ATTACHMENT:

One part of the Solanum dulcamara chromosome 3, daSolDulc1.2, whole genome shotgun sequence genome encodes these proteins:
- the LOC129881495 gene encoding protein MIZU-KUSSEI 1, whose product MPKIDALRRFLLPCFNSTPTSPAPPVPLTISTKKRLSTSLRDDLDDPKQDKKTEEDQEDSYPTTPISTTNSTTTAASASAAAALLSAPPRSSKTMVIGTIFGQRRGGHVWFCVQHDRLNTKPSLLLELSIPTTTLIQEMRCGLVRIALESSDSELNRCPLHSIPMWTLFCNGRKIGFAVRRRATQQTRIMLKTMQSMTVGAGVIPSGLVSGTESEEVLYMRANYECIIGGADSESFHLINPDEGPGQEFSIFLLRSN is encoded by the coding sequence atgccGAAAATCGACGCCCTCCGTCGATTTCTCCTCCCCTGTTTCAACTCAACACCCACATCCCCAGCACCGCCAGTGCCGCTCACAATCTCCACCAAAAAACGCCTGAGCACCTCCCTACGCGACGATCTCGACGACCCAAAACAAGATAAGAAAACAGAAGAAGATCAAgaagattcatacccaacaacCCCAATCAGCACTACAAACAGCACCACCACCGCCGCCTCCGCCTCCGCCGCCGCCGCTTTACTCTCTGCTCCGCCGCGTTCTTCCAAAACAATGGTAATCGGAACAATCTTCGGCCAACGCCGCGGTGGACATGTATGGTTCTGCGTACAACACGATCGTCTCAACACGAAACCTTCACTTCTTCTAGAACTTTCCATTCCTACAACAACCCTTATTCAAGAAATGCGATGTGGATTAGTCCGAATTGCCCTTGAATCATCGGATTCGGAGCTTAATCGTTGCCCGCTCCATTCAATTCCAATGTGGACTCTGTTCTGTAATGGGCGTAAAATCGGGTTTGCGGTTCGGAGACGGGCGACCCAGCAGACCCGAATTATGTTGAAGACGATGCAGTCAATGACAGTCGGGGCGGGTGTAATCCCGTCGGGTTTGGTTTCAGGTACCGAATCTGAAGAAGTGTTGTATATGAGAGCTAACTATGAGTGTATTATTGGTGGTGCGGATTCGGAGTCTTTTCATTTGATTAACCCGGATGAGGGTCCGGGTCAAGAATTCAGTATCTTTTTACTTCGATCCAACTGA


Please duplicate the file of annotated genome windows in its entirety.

One part of the Solanum dulcamara chromosome 3, daSolDulc1.2, whole genome shotgun sequence genome encodes these proteins:
- the LOC129881495 gene encoding protein MIZU-KUSSEI 1, whose product MPKIDALRRFLLPCFNSTPTSPAPPVPLTISTKKRLSTSLRDDLDDPKQDKKTEEDQEDSYPTTPISTTNSTTTAASASAAAALLSAPPRSSKTMVIGTIFGQRRGGHVWFCVQHDRLNTKPSLLLELSIPTTTLIQEMRCGLVRIALESSDSELNRCPLHSIPMWTLFCNGRKIGFAVRRRATQQTRIMLKTMQSMTVGAGVIPSGLVSGTESEEVLYMRANYECIIGGADSESFHLINPDEGPGQEFSIFLLRSN is encoded by the coding sequence atgccGAAAATCGACGCCCTCCGTCGATTTCTCCTCCCCTGTTTCAACTCAACACCCACATCCCCAGCACCGCCAGTGCCGCTCACAATCTCCACCAAAAAACGCCTGAGCACCTCCCTACGCGACGATCTCGACGACCCAAAACAAGATAAGAAAACAGAAGAAGATCAAgaagattcatacccaacaacCCCAATCAGCACTACAAACAGCACCACCACCGCCGCCTCCGCCTCCGCCGCCGCCGCTTTACTCTCTGCTCCGCCGCGTTCTTCCAAAACAATGGTAATCGGAACAATCTTCGGCCAACGCCGCGGTGGACATGTATGGTTCTGCGTACAACACGATCGTCTCAACACGAAACCTTCACTTCTTCTAGAACTTTCCATTCCTACAACAACCCTTATTCAAGAAATGCGATGTGGATTAGTCCGAATTGCCCTTGAATCATCGGATTCGGAGCTTAATCGTTGCCCGCTCCATTCAATTCCAATGTGGACTCTGTTCTGTAATGGGCGTAAAATCGGGTTTGCGGTTCGGAGACGGGCGACCCAGCAGACCCGAATTATGTTGAAGACGATGCAGTCAATGACAGTCGGGGCGGGTGTAATCCCGTCGGGTTTGGTTTCAGGTACCGAATCTGAAGAAGTGTTGTATATGAGAGCTAACTATGAGTGTATTATTGGTGGTGCGGATTCGGAGTCTTTTCATTTGATTAACCCGGATGAGGGTCCGGGTCAAGAATTCAGTATCTTTTTACTTCGATCCAACTGA